Jefferson awarded multi-million dollar NIH grant
PHILADELPHIA - Researchers in the Departments of Psychiatry and Neurology at Jefferson Medical College of Thomas Jefferson University were recently awarded a $2.6 million grant from the National Institutes of Health to study whether increasing participation in cognitive, physical and/or social activities prevents cognitive decline in older African Americans with mild cognitive impairment (MCI). Barry W. Rovner, M.D., professor of Psychiatry and Neurology; and Robin Casten, Ph.D., associate professor of Psychiatry and Human Behavior, will lead the single site, 24-month study of 200 community-residing older persons.
MCI is a transition state between normal aging and dementia that affects ten to 20 percent of older persons and may predict progression to dementia, particularly Alzheimer's disease (AD). African Americans are more likely to have MCI and AD than Caucasians, possibly because of genetic factors, co-morbid medical problems (diabetes, hypertension), disparities in access to health care, fewer years of education of uncertain quality, occupational discrimination, scarce economic resources and limited opportunities for leisure activities increase their risk.
"There is a pressing need to develop interventions to prevent cognitive decline in this high risk population," said Dr. Rovner. "Given the enormous personal and societal costs of Alzheimer's disease, especially as it affects older African Americans, demonstrating that a culturally relevant, non-pharmacological intervention prevents cognitive decline would boost public health efforts to encourage all older persons to pursue active lifestyles."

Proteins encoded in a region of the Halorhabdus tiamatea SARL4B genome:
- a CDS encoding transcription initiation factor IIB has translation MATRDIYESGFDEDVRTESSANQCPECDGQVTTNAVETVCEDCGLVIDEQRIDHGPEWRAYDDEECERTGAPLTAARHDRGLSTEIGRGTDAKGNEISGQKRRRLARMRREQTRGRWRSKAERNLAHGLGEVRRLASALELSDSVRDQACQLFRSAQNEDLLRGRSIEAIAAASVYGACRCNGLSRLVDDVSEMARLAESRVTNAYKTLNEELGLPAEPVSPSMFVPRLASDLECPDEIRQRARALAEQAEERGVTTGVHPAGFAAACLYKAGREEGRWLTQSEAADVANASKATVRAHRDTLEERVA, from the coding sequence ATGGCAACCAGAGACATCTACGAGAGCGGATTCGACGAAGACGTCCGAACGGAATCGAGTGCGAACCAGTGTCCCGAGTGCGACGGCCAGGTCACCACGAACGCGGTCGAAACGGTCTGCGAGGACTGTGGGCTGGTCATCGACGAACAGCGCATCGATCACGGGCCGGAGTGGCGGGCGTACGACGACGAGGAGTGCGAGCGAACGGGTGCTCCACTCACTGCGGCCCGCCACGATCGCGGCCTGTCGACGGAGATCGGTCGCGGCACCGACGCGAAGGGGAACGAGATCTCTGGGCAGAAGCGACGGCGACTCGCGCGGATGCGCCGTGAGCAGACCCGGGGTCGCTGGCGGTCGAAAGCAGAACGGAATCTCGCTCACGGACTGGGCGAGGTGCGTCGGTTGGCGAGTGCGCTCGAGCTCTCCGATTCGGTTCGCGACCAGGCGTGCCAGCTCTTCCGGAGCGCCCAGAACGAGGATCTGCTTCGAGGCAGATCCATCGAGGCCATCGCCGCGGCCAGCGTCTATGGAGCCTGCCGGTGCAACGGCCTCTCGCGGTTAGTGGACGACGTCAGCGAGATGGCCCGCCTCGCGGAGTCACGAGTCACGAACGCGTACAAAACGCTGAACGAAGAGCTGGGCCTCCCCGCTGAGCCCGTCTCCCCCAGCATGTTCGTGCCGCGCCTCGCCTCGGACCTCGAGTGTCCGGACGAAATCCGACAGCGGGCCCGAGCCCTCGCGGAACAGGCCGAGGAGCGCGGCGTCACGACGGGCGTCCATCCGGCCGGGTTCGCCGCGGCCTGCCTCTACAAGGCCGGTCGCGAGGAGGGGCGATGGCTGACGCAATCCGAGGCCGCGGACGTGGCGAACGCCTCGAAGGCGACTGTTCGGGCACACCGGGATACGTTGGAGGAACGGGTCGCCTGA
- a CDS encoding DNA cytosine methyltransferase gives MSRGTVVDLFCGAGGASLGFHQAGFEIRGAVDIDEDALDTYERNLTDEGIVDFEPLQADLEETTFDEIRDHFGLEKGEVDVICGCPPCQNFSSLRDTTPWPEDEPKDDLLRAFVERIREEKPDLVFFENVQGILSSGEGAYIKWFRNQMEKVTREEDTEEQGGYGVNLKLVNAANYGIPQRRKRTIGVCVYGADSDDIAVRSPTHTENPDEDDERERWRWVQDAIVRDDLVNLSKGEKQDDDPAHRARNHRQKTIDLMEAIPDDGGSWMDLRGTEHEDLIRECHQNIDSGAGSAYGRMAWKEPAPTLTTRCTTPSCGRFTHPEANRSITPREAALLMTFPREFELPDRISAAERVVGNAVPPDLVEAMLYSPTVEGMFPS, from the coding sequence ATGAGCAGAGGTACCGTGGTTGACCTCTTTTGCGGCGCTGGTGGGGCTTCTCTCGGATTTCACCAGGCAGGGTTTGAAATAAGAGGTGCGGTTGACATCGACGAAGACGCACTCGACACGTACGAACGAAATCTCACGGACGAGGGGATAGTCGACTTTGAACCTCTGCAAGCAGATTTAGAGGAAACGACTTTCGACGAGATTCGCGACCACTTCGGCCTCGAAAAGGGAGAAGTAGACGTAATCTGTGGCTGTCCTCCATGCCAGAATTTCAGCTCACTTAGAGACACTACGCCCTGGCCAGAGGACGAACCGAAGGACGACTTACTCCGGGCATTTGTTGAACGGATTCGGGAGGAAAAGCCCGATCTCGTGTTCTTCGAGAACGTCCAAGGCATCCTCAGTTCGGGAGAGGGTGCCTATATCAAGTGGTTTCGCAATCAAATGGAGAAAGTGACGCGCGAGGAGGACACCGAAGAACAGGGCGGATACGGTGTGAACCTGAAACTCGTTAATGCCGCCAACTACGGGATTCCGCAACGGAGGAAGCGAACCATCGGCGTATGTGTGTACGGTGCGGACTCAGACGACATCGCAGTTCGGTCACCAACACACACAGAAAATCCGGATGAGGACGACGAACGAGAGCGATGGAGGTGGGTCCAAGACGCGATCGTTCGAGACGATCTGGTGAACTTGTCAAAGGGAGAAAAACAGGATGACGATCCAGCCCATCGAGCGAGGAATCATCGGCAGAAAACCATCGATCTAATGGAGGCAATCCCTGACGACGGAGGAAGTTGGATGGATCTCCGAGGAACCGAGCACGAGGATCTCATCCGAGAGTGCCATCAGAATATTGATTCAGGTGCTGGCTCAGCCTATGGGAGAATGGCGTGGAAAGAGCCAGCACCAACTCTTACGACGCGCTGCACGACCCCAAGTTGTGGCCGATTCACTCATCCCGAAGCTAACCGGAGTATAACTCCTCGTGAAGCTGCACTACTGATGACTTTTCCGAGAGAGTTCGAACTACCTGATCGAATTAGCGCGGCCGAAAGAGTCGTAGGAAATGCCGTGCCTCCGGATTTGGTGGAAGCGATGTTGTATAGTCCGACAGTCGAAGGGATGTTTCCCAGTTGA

This randomized, controlled trial will test the efficacy of a culturally relevant intervention, known as behavior activation (BA), which increases participation in self-identified meaningful activities, to prevent cognitive decline. Two hundred trial participants from multiple community sites (e.g., senior centers, senior high rise apartment houses) that predominately serve older African Americans, will be randomized to either BA therapy or supportive therapy (ST), which provides supportive counseling. A nurse will deliver five initial in-home BA treatment sessions over two to three months and then six subsequent in-home booster sessions (one session every three months) using language, materials and concepts that are culturally relevant to older African Americans. A nurse will similarly deliver in-home ST at the same treatment intensity as BA.
"Until we find better treatments for Alzheimer's disease, behavioral interventions may hold the best hope for preserving cognitive functioning." said Dr. Casten.